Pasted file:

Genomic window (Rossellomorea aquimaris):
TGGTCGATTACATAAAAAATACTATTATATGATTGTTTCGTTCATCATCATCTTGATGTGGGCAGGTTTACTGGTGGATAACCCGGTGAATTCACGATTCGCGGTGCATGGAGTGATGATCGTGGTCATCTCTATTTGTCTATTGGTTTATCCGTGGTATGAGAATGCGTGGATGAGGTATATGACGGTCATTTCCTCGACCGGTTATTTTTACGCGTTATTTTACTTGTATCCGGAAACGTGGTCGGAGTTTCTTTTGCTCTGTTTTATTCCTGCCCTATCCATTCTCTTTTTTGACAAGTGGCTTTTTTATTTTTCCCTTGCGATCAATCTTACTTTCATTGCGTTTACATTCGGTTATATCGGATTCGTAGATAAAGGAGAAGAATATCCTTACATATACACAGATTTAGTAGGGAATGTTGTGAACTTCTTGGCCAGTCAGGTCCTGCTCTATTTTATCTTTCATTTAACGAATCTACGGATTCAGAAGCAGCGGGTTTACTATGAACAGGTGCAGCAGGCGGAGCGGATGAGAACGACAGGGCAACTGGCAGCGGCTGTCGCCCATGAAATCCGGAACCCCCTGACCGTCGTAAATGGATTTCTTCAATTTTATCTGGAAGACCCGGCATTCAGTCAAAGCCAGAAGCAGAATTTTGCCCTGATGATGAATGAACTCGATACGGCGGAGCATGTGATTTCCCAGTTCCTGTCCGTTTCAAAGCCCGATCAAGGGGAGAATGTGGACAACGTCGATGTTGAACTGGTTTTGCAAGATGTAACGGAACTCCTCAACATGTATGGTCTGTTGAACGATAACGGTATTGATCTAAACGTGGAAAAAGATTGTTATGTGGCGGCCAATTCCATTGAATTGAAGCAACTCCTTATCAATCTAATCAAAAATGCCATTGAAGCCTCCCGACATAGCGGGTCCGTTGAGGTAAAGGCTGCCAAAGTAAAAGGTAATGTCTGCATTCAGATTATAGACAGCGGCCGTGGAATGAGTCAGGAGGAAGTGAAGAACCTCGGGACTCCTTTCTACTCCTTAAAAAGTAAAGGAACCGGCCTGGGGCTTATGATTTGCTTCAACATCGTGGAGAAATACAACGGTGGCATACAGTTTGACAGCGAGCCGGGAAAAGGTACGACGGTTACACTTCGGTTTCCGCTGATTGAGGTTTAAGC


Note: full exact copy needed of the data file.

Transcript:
Genomic window (Rossellomorea aquimaris):
TGGTCGATTACATAAAAAATACTATTATATGATTGTTTCGTTCATCATCATCTTGATGTGGGCAGGTTTACTGGTGGATAACCCGGTGAATTCACGATTCGCGGTGCATGGAGTGATGATCGTGGTCATCTCTATTTGTCTATTGGTTTATCCGTGGTATGAGAATGCGTGGATGAGGTATATGACGGTCATTTCCTCGACCGGTTATTTTTACGCGTTATTTTACTTGTATCCGGAAACGTGGTCGGAGTTTCTTTTGCTCTGTTTTATTCCTGCCCTATCCATTCTCTTTTTTGACAAGTGGCTTTTTTATTTTTCCCTTGCGATCAATCTTACTTTCATTGCGTTTACATTCGGTTATATCGGATTCGTAGATAAAGGAGAAGAATATCCTTACATATACACAGATTTAGTAGGGAATGTTGTGAACTTCTTGGCCAGTCAGGTCCTGCTCTATTTTATCTTTCATTTAACGAATCTACGGATTCAGAAGCAGCGGGTTTACTATGAACAGGTGCAGCAGGCGGAGCGGATGAGAACGACAGGGCAACTGGCAGCGGCTGTCGCCCATGAAATCCGGAACCCCCTGACCGTCGTAAATGGATTTCTTCAATTTTATCTGGAAGACCCGGCATTCAGTCAAAGCCAGAAGCAGAATTTTGCCCTGATGATGAATGAACTCGATACGGCGGAGCATGTGATTTCCCAGTTCCTGTCCGTTTCAAAGCCCGATCAAGGGGAGAATGTGGACAACGTCGATGTTGAACTGGTTTTGCAAGATGTAACGGAACTCCTCAACATGTATGGTCTGTTGAACGATAACGGTATTGATCTAAACGTGGAAAAAGATTGTTATGTGGCGGCCAATTCCATTGAATTGAAGCAACTCCTTATCAATCTAATCAAAAATGCCATTGAAGCCTCCCGACATAGCGGGTCCGTTGAGGTAAAGGCTGCCAAAGTAAAAGGTAATGTCTGCATTCAGATTATAGACAGCGGCCGTGGAATGAGTCAGGAGGAAGTGAAGAACCTCGGGACTCCTTTCTACTCCTTAAAAAGTAAAGGAACCGGCCTGGGGCTTATGATTTGCTTCAACATCGTGGAGAAATACAACGGTGGCATACAGTTTGACAGCGAGCCGGGAAAAGGTACGACGGTTACACTTCGGTTTCCGCTGATTGAGGTTTAAGC